Healthy Peavy ready for Game 1 start

Healthy Peavy ready for Game 1 start

SAN DIEGO -- When Padres pitcher Jake Peavy walked up the podium steps Monday to discuss his feelings about starting Game 1 of the National League Division Series vs. the St. Louis Cardinals, it wasn't like everyone held their breath.

But they sure hoped he wouldn't stumble.

Peavy hasn't been accident-prone lately, yet his medical litany runs the gamut of jumping on a 2005 NL West title celebration pile and cracking a rib to slicing his pitching hand on a razor-sharp green-bean can nestled menacingly in garbage.

Early this season, he battled right arm tendinitis, so it's no wonder San Diego manager Bruce Bochy was delighted the team's acknowledged ace appears healthy entering Tuesday's initial contest in the best-of-five series at PETCO Park.

Oh yes, the 25-year-old Peavy -- 11-14 this season with a 4.09 ERA -- managed not to hurt himself during the press conference, and he also stayed clear on injuries during the team's postseason-clinching hoohaa Saturday.

"I wish I would have been watching him," joked Bochy. "I think Jake learned from last year. There were a lot of emotions and probably got a little crazy there, but this year ... they enjoyed it. Savored the moment, but didn't go overboard."

On Monday, Peavy laughed about that moment of juvenile frivolity in 2005, but the disappointment of its aftermath and how it adversely affected his pitching in Game 1 vs. the Cardinals was still on his mind.

"No doubt about it, I was in no shape to make quality pitches or throw 90 miles per hour, which of course I didn't do," said Peavy, who saw his fuel supply reach empty in a hurry, going only 4 1/3 innings with the Redbirds riddling him for eight hits and eight runs -- hardly a Peavyesque 16.62 ERA that game.

Peavy said he's watched video of that contest -- as painful now as his ribs felt then -- and viewed the imminently hittable 87-mph four-seam fastballs ricochet off the St. Louis bats.

"Now I feel so much better this year, and hopefully I can make a much better showing [Tuesday]," he said. "This time out, I feel as good as I've felt all year. The first was a little bit of a struggle, but the second half I've been healthy without any interference physically."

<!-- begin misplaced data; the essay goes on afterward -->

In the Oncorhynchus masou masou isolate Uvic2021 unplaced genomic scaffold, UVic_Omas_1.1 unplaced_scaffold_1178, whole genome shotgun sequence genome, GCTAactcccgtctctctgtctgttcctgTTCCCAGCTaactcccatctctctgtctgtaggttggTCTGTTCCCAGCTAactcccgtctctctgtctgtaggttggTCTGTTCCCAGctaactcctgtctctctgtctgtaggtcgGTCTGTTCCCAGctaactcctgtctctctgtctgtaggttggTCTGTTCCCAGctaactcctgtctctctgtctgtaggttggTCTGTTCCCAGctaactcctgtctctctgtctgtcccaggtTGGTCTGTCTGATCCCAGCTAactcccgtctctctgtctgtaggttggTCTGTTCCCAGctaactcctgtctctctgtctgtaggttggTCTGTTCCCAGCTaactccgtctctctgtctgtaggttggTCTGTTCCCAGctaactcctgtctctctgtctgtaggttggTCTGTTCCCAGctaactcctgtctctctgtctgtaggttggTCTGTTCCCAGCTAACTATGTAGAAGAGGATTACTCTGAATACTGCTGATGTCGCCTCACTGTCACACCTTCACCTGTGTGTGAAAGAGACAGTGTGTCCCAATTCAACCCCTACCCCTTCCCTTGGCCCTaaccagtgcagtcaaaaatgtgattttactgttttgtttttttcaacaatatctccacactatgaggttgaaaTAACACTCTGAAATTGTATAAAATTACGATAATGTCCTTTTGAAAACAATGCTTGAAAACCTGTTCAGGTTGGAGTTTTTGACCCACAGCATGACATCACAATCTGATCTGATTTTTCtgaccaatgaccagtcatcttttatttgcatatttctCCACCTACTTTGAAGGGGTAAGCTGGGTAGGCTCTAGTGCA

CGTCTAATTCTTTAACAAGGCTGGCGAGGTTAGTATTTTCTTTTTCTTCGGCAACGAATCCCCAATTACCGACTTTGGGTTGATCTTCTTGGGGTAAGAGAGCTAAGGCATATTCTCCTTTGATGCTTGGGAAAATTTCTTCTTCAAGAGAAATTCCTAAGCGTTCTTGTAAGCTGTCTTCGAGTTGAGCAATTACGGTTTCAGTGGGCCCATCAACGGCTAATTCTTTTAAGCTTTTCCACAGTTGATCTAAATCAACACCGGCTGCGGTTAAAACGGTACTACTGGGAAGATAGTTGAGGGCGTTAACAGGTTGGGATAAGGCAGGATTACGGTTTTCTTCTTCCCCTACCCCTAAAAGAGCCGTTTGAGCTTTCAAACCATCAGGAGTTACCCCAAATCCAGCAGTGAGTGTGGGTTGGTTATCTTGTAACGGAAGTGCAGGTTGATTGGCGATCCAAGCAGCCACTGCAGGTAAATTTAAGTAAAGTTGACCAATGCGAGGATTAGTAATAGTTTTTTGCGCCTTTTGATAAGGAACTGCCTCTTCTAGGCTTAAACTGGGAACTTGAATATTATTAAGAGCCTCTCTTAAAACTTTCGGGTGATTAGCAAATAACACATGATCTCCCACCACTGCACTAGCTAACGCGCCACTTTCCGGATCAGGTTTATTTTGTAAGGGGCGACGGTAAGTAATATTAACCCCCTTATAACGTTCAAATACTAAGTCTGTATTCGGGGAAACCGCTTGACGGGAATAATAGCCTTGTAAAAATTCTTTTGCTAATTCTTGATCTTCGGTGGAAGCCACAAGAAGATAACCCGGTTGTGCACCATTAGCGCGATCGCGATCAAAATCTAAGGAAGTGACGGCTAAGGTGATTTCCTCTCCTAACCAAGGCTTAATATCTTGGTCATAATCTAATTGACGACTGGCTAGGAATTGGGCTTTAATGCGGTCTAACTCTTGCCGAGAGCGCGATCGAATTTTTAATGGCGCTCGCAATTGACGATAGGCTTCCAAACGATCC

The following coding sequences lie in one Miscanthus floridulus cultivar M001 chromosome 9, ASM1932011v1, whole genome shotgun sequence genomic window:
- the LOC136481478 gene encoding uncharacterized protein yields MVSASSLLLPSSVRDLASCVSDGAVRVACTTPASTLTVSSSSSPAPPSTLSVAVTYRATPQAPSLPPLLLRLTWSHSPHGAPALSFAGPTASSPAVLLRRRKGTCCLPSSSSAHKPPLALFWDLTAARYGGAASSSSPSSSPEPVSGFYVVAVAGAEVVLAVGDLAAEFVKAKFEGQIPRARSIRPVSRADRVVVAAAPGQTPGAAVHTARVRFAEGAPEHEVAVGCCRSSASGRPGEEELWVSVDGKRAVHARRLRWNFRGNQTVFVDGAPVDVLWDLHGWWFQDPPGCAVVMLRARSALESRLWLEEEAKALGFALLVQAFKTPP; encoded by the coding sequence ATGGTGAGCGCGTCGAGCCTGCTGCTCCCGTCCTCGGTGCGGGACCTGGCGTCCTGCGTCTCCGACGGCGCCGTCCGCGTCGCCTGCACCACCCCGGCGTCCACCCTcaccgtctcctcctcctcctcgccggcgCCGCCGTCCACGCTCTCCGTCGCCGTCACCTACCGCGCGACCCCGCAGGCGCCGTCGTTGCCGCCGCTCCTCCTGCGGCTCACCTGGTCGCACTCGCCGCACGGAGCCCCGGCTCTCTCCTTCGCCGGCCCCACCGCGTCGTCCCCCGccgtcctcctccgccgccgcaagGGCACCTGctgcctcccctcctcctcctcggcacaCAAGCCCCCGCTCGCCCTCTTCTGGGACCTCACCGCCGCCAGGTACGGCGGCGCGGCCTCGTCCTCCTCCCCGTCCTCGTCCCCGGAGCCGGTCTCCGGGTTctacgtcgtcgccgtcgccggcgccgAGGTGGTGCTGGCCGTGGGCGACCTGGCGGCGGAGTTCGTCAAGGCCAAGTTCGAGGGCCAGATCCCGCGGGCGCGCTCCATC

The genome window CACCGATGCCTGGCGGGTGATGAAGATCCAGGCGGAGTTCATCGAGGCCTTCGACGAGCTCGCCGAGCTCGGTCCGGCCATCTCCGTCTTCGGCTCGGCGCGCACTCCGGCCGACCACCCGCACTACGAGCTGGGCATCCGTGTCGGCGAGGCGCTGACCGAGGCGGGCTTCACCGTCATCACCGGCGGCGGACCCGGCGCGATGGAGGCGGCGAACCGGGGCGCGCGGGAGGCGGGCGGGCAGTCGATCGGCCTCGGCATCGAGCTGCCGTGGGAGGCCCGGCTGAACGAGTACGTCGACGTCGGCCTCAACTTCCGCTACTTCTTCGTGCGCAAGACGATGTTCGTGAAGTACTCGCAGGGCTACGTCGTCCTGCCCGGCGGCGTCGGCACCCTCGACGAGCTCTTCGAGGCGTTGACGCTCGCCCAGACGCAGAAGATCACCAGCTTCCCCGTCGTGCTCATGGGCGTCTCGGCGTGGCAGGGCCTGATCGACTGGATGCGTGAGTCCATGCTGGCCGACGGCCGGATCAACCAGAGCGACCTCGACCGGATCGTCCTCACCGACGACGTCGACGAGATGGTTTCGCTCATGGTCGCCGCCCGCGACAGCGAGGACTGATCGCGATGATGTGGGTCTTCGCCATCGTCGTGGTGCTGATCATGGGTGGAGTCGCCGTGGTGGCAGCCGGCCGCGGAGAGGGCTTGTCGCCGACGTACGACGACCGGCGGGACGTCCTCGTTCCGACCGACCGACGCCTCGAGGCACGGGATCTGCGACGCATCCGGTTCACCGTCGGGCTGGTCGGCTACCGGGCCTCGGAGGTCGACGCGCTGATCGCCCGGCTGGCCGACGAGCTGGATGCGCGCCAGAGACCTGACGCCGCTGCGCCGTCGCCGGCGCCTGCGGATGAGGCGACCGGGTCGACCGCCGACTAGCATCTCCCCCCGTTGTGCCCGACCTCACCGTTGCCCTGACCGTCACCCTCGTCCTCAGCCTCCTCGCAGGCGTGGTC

The time seems right for Peavy now. Mentally strong, muscles working in pitching harmony after a dreadful 0-3 record and 5.28 ERA in June, followed by a 1-2 mark with a 7.13 ERA in July.

Peavy returned to form the final, critical month, winning four games to help power the Padres to October, when adrenaline and emotions can rev to extremes, and he admits he thrives in meaningful games.

Game 1? Biggest of the year.

"These games down the stretch were huge," he said. "We played some big games in Dodger Stadium a few weeks ago. That atmosphere was as electric as any atmosphere I've been in. [Tuesday] will be no different.

complete coverage
Home  |  News  |  Video  |  Audio  |  Photos

Tuesday means the Cardinals, who managed to hang on to their Central Division lead despite a stretch-run struggle. Tuesday means St. Louis ace Chris Carpenter, sluggers Albert Pujols and Scott Rolen and all that goes with winning the first game.

Peavy isn't buying that with injuries and personnel losses, the Cardinals are in a bad state, ready to roll over.

"I wouldn't necessarily say that they're down," said Peavy. "They haven't played the way they're capable of playing the last couple of weeks ... but they're a very good ballclub. They are as good as anybody personnel-wise."

Still, if the Padres hurler is on his game, his feet don't hurt and he doesn't bang an elbow on the tunnel leading from the clubhouse to the field Tuesday afternoon, at least he'll be full power.

That's all he can ask for.

"I'm keeping my fingers crossed that we can go into the start healthy -- I promise you that," he said.

Uh, Jake, ole buddy, just don't squeeze those digits too hard.

Rich Draper is a reporter for MLB.com. This story was not subject to the approval of Major League Baseball or its clubs.